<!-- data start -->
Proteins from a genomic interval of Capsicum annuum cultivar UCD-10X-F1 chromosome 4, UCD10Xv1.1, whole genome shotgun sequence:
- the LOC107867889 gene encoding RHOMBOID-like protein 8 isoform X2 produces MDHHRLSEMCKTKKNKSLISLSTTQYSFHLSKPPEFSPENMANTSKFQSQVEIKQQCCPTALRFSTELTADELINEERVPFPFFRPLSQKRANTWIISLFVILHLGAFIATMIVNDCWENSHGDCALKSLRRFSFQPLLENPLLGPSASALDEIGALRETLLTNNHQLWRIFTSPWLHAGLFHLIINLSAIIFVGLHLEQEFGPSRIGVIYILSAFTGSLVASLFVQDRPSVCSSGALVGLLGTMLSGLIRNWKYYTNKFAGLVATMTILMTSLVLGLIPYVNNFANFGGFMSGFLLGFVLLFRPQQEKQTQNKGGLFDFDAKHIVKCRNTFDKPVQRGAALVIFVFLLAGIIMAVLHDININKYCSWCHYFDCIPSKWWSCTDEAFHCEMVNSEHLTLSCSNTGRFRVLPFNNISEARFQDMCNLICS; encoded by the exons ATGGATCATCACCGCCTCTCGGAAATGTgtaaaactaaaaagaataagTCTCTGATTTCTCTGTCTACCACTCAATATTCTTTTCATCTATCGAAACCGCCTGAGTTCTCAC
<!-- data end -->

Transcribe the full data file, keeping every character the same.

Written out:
Proteins from a genomic interval of Capsicum annuum cultivar UCD-10X-F1 chromosome 4, UCD10Xv1.1, whole genome shotgun sequence:
- the LOC107867889 gene encoding RHOMBOID-like protein 8 isoform X2 produces MDHHRLSEMCKTKKNKSLISLSTTQYSFHLSKPPEFSPENMANTSKFQSQVEIKQQCCPTALRFSTELTADELINEERVPFPFFRPLSQKRANTWIISLFVILHLGAFIATMIVNDCWENSHGDCALKSLRRFSFQPLLENPLLGPSASALDEIGALRETLLTNNHQLWRIFTSPWLHAGLFHLIINLSAIIFVGLHLEQEFGPSRIGVIYILSAFTGSLVASLFVQDRPSVCSSGALVGLLGTMLSGLIRNWKYYTNKFAGLVATMTILMTSLVLGLIPYVNNFANFGGFMSGFLLGFVLLFRPQQEKQTQNKGGLFDFDAKHIVKCRNTFDKPVQRGAALVIFVFLLAGIIMAVLHDININKYCSWCHYFDCIPSKWWSCTDEAFHCEMVNSEHLTLSCSNTGRFRVLPFNNISEARFQDMCNLICS; encoded by the exons ATGGATCATCACCGCCTCTCGGAAATGTgtaaaactaaaaagaataagTCTCTGATTTCTCTGTCTACCACTCAATATTCTTTTCATCTATCGAAACCGCCTGAGTTCTCAC